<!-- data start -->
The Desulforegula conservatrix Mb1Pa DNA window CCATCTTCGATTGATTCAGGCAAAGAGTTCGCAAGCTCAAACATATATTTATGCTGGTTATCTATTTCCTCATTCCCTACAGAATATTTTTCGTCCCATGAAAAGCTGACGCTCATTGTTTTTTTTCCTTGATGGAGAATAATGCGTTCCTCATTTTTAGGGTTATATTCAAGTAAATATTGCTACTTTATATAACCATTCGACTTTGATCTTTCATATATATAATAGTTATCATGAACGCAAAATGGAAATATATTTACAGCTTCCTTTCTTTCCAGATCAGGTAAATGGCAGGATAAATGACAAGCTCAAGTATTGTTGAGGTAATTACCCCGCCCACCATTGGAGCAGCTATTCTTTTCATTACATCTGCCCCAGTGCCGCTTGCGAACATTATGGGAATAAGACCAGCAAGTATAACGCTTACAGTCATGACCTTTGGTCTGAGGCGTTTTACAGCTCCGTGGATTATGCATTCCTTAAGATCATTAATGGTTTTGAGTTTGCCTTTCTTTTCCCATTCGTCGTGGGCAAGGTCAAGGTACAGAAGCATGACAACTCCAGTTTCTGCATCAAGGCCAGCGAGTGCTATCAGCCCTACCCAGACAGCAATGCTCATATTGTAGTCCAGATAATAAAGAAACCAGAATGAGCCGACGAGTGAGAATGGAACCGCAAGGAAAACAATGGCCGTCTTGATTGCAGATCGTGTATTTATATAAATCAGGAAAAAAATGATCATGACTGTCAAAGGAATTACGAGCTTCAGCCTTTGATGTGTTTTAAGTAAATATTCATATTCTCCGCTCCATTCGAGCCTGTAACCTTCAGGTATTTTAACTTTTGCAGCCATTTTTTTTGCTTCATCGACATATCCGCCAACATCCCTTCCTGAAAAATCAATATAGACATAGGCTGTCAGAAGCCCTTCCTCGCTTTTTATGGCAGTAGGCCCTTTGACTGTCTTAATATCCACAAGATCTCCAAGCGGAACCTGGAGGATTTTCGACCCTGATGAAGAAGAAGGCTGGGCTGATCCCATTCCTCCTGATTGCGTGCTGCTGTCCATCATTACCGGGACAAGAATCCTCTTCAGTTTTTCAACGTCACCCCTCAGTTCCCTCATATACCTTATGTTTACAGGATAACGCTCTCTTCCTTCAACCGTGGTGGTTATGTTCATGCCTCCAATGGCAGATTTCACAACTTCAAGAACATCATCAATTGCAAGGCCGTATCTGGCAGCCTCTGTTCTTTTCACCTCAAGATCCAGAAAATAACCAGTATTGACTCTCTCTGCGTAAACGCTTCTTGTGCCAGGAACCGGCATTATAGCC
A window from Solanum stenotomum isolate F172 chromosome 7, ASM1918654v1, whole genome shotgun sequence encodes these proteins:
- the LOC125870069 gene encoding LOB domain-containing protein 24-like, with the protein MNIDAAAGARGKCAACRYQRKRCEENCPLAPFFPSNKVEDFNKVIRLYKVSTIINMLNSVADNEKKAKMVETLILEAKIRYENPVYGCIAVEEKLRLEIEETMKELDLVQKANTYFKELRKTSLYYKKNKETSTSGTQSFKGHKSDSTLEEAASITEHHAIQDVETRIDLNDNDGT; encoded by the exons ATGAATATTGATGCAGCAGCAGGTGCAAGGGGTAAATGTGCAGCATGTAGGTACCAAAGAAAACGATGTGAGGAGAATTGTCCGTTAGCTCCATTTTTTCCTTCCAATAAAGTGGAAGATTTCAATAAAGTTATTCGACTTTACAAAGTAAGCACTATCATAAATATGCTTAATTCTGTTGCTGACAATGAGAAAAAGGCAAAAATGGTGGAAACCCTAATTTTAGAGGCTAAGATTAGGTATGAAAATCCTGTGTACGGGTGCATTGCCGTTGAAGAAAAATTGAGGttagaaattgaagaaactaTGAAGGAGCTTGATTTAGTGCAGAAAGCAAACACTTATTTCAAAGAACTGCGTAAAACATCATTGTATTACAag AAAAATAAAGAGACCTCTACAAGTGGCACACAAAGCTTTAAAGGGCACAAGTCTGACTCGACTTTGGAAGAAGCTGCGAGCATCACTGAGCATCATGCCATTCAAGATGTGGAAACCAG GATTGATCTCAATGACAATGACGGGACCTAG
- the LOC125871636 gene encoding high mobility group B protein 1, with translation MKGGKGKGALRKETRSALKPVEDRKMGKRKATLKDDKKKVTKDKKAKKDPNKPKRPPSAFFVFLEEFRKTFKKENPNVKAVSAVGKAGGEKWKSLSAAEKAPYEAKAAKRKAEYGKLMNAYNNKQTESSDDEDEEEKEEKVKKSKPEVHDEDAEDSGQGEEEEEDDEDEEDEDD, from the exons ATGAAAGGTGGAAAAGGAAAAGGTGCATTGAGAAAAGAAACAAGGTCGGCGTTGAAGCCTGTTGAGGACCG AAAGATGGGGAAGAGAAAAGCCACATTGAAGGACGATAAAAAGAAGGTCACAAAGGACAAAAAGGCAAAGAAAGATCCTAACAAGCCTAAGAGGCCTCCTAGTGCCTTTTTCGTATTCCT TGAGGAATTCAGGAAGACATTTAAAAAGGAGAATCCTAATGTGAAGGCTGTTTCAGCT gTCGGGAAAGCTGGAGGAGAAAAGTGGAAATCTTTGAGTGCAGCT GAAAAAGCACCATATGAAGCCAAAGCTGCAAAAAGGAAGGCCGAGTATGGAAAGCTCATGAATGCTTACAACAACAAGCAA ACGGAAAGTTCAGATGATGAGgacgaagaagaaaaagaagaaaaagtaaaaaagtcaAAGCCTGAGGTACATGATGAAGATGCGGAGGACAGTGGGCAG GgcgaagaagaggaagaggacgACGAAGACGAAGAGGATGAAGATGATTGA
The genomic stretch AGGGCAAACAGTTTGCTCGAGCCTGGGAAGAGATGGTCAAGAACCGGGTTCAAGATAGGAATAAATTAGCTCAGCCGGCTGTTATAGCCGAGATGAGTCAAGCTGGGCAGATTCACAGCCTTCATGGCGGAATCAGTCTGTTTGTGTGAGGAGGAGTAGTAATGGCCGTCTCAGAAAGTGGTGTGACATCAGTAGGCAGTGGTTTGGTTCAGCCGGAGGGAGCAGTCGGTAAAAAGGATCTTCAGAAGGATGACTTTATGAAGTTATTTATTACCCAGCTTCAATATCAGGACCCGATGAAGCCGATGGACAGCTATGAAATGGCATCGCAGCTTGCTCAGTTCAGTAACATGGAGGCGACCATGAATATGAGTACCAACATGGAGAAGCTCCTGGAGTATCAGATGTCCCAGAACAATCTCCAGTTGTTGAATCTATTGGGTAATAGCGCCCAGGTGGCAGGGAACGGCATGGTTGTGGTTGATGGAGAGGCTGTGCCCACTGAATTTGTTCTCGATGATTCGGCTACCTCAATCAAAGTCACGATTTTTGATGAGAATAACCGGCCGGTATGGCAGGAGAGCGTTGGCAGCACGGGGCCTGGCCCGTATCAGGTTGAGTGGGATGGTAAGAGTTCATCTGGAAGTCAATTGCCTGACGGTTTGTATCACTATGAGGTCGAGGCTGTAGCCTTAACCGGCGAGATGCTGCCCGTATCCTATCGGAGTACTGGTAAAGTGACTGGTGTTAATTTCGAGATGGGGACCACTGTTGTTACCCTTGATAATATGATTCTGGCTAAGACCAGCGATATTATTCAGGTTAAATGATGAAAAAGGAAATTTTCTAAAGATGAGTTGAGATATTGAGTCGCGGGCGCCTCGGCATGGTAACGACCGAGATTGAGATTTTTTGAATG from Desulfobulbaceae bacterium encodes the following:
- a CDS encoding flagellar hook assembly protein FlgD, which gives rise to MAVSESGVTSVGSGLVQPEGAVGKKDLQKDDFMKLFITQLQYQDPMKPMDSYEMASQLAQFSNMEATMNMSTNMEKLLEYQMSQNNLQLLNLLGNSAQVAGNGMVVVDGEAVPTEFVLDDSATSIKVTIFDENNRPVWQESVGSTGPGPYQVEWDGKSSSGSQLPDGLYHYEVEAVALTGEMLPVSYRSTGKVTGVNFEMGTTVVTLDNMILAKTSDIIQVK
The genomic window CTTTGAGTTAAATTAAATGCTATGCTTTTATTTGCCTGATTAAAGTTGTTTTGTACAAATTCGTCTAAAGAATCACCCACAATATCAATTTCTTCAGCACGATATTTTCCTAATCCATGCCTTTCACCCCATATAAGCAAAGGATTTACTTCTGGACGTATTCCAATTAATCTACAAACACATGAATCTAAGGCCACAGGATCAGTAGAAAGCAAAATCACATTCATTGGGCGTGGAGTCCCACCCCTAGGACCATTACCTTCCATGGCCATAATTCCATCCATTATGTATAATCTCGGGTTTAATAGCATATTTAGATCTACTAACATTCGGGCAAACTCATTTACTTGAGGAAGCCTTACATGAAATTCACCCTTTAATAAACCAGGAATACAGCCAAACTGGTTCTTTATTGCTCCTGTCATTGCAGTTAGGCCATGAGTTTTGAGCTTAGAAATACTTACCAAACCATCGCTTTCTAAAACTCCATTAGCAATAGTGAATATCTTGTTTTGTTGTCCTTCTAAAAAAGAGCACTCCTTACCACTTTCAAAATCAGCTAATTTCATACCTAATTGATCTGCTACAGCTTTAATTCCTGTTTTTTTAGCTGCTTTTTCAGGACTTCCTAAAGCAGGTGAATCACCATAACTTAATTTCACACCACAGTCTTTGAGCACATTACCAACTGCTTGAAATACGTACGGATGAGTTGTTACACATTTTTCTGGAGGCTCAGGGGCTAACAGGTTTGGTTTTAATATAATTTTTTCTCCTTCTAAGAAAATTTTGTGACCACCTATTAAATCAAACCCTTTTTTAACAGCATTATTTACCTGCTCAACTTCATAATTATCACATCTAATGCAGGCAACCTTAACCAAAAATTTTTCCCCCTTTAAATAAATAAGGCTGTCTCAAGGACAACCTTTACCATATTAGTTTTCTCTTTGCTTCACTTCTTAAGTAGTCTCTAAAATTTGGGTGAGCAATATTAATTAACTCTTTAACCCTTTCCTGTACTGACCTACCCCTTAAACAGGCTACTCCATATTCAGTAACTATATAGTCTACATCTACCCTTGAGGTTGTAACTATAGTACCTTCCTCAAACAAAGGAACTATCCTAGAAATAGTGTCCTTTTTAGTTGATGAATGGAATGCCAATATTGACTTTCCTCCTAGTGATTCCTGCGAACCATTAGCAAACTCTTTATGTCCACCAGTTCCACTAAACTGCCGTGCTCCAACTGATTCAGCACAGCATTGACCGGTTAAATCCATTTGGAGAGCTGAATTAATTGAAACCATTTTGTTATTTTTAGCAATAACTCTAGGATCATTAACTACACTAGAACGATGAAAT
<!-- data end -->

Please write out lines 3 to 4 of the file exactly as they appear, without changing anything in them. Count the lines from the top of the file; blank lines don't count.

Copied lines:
- the LOC125870069 gene encoding LOB domain-containing protein 24-like, with the protein MNIDAAAGARGKCAACRYQRKRCEENCPLAPFFPSNKVEDFNKVIRLYKVSTIINMLNSVADNEKKAKMVETLILEAKIRYENPVYGCIAVEEKLRLEIEETMKELDLVQKANTYFKELRKTSLYYKKNKETSTSGTQSFKGHKSDSTLEEAASITEHHAIQDVETRIDLNDNDGT; encoded by the exons ATGAATATTGATGCAGCAGCAGGTGCAAGGGGTAAATGTGCAGCATGTAGGTACCAAAGAAAACGATGTGAGGAGAATTGTCCGTTAGCTCCATTTTTTCCTTCCAATAAAGTGGAAGATTTCAATAAAGTTATTCGACTTTACAAAGTAAGCACTATCATAAATATGCTTAATTCTGTTGCTGACAATGAGAAAAAGGCAAAAATGGTGGAAACCCTAATTTTAGAGGCTAAGATTAGGTATGAAAATCCTGTGTACGGGTGCATTGCCGTTGAAGAAAAATTGAGGttagaaattgaagaaactaTGAAGGAGCTTGATTTAGTGCAGAAAGCAAACACTTATTTCAAAGAACTGCGTAAAACATCATTGTATTACAag AAAAATAAAGAGACCTCTACAAGTGGCACACAAAGCTTTAAAGGGCACAAGTCTGACTCGACTTTGGAAGAAGCTGCGAGCATCACTGAGCATCATGCCATTCAAGATGTGGAAACCAG GATTGATCTCAATGACAATGACGGGACCTAG
- the LOC125871636 gene encoding high mobility group B protein 1, with translation MKGGKGKGALRKETRSALKPVEDRKMGKRKATLKDDKKKVTKDKKAKKDPNKPKRPPSAFFVFLEEFRKTFKKENPNVKAVSAVGKAGGEKWKSLSAAEKAPYEAKAAKRKAEYGKLMNAYNNKQTESSDDEDEEEKEEKVKKSKPEVHDEDAEDSGQGEEEEEDDEDEEDEDD, from the exons ATGAAAGGTGGAAAAGGAAAAGGTGCATTGAGAAAAGAAACAAGGTCGGCGTTGAAGCCTGTTGAGGACCG AAAGATGGGGAAGAGAAAAGCCACATTGAAGGACGATAAAAAGAAGGTCACAAAGGACAAAAAGGCAAAGAAAGATCCTAACAAGCCTAAGAGGCCTCCTAGTGCCTTTTTCGTATTCCT TGAGGAATTCAGGAAGACATTTAAAAAGGAGAATCCTAATGTGAAGGCTGTTTCAGCT gTCGGGAAAGCTGGAGGAGAAAAGTGGAAATCTTTGAGTGCAGCT GAAAAAGCACCATATGAAGCCAAAGCTGCAAAAAGGAAGGCCGAGTATGGAAAGCTCATGAATGCTTACAACAACAAGCAA ACGGAAAGTTCAGATGATGAGgacgaagaagaaaaagaagaaaaagtaaaaaagtcaAAGCCTGAGGTACATGATGAAGATGCGGAGGACAGTGGGCAG GgcgaagaagaggaagaggacgACGAAGACGAAGAGGATGAAGATGATTGA